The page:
Many in the crowd of 24,068 saw what transpired there at the start of the seventh inning as a bubbling cauldron cooking up yet another bullpen disaster. Accordingly, they barked their displeasure at Devil Rays manager Joe Maddon.
In a tie game, Jeff Kent began the Dodgers seventh by drawing a leadoff walk and Olmedo Saenz followed with a double, leading to Maddon's decision to intentionally walk James Loney. The move made sense. Loney already had a triple, a single and he'd lined out hard in his only other at-bat. Besides, loading the bases set up the force.
"Joe went out there and told Witasick to throw a ground-ball pitch and he did it," Rays catcher Dioner Navarro said.
Matt Kemp grounded hard to Akinori Iwamura and the Rays third baseman threw home to Navarro, who touched the plate for the forceout then threw to Carolos Pena at first to complete the twin killing.
"I knew we had a shot because it was hit fairly hard," Navarro said. "All I had to do was to turn and throw it back to first and do my job."
The inning wasn't over, but the worst of it was, and the Rays used Navarro's first homer of the season in the bottom of the seventh for a 4-3 win over the Dodgers on "Turn Back the Clock Night," which saw the Dodgers dressed in Brooklyn Dodgers uniforms commemorating their 1955 World Series win. Meanwhile, the Devil Rays went from sinners to Saints, as in wearing the uniforms of the St. Petersburg Saints, the Minor League team that played in St. Petersburg in 1955.
After the critical double play, Casey Fossum relieved Witasick and walked the first batter he faced to once again load the bases before Tony Abreu flied out to allow the Rays to escape the potentially explosive situation. Navarro then connected leading off the seventh.
The Rays catcher has struggled with the bat all season -- he entered Saturday night's game hitting .170 -- and has pretty much swung a benign stick since arriving to the Rays after a trade with the Dodgers last summer.
As struggling hitters are prone to do, Navarro immediately fell behind in the count to Dodgers starter Randy Wolf.
"I went down 0-2 and I was trying to put the ball in play and make something happen," Navarro said.
Battling the Dodgers left-hander, Navarro managed to work the count to 3-2.
At that point, "I was looking for a good pitch to hit it hard," Navarro said.
And he got what he was looking for, sending it arching into the left-field stands.
"Always nice to hit a home run," said Navarro when asked how sweet it was to hit a game-winning home run against his former team. "... It doesn't matter who we're playing ... we're just trying to go out there, play hard and get a win."
As for his former team?
"I've got nothing but good things to say about the organization," Navarro said. "They treated me good the whole time I'm there."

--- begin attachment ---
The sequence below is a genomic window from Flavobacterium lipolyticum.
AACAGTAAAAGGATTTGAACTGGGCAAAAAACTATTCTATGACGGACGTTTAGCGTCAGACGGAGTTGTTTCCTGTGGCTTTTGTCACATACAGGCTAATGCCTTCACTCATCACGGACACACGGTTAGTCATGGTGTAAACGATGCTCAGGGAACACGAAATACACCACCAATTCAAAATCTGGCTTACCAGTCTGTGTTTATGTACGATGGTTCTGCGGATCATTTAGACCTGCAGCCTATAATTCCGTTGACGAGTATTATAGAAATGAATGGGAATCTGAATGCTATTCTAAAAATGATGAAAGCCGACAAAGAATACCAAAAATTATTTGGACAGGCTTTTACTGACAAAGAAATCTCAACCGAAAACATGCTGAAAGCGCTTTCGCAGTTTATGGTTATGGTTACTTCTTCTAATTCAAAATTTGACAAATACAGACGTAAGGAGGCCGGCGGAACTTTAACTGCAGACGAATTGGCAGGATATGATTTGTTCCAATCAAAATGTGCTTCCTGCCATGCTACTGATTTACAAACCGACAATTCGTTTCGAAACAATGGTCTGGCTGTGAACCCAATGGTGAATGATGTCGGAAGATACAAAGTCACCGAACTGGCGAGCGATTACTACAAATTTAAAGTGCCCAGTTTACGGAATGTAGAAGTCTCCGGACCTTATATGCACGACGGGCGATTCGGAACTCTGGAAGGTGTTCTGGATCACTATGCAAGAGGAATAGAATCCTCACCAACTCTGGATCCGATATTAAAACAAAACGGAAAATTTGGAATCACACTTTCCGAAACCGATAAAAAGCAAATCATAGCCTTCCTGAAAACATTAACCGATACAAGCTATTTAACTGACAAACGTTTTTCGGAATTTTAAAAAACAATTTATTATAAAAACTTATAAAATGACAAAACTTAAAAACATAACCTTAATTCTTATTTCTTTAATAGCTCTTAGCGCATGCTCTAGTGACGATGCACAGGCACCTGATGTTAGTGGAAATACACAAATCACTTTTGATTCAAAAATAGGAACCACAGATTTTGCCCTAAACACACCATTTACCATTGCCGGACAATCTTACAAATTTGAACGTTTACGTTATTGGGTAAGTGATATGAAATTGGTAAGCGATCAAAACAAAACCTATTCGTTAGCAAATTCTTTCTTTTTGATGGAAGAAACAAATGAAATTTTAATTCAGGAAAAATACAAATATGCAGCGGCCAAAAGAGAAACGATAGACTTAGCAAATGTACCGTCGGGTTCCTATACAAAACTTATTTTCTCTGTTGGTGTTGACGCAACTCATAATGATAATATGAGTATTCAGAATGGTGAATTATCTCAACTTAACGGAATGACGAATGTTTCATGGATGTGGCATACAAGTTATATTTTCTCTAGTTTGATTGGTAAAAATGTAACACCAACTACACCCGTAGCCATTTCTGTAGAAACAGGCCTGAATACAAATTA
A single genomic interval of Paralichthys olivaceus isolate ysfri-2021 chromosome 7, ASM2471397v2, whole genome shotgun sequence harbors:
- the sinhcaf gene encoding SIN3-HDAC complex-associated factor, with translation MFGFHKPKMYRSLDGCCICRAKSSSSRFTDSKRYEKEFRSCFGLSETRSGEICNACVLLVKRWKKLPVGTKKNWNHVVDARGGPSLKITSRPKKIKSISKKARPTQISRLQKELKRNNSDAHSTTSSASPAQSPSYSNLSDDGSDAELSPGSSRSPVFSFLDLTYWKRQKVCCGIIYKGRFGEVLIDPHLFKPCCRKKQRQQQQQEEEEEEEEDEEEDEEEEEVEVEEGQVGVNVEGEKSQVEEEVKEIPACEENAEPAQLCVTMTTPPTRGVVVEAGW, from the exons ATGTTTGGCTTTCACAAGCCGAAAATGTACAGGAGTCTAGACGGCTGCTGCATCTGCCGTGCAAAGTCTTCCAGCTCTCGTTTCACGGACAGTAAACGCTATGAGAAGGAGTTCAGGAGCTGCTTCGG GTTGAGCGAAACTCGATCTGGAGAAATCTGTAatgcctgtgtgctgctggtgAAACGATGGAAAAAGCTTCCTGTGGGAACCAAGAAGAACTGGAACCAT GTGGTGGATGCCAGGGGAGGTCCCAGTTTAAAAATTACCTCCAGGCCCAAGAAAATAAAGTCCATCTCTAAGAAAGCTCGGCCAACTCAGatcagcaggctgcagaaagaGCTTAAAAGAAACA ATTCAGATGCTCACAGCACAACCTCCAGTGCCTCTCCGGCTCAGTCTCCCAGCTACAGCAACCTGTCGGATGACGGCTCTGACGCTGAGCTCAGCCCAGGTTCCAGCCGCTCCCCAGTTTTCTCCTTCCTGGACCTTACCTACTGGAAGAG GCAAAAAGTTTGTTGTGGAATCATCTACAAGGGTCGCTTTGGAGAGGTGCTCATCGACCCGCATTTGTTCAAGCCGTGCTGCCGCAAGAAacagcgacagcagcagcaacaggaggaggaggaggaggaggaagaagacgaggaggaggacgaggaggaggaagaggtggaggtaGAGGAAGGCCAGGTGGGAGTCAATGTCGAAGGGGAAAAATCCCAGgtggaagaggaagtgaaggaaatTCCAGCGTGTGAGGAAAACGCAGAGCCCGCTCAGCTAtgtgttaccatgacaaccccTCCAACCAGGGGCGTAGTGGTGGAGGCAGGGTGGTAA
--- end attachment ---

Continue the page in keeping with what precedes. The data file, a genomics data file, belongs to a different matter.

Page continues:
Iwamura got the Rays going in the first when he led off with a home run to left-center field on a 2-1 pitch from Wolf. Brendan Harris followed with a double and scored on Ty Wigginton's sacrifice fly to give the Rays a 2-0 lead.
Iwamura scored the Rays third run after hitting a double to lead off the fifth, moving to third on Harris' sacrifice bunt before Carl Crawford drove him home with a sacrifice fly.
Kazmir held the Dodgers hitless through three and scoreless through five before surrendering three in the sixth. Once again, the left-hander showed electric stuff, but he walked five and his pitch count reached 116, which orchestrated his exodus after the sixth.
"Five walks, that's not going to cut it," Kazmir said. "In the sixth inning there were two pitches I wish I could have back. ... I'll continue to work on my delivery. For the most part I battled out there and got some tough outs."
Despite Kazmir's struggle to find the strike zone, Maddon complimented his performance.
"I really loved his tenacity tonight and he gave us a chance to win," Maddon said.
Gary Glover pitched a scoreless eighth inning leading to closer Al Reyes pitching the ninth. The Rays closer had not pitched since blowing his first save of the season Tuesday night in Arizona. But no lingering effects were evident when Reyes retired the first two hitters he faced before he issued a walk and a base hit to bring pinch-hitter Luis Gonzalez up with the tying run on third.
Gonzalez had homered and tripled Friday night, but Reyes struck out the Tampa, Fla., native to earn his 17th save in 18 tries for the season.
Remarkably, Rays pitchers allowed 11 hits, nine walks and a hit batter, yet just three runs as the Dodgers stranded 15 baserunners for the evening.
"Fifteen is too many people to leave on base and think you might win the game," Dodgers manager Grady Little said.
Bill Chastain is a reporter for MLB.com. This story was not subject to the approval of Major League Baseball or its clubs.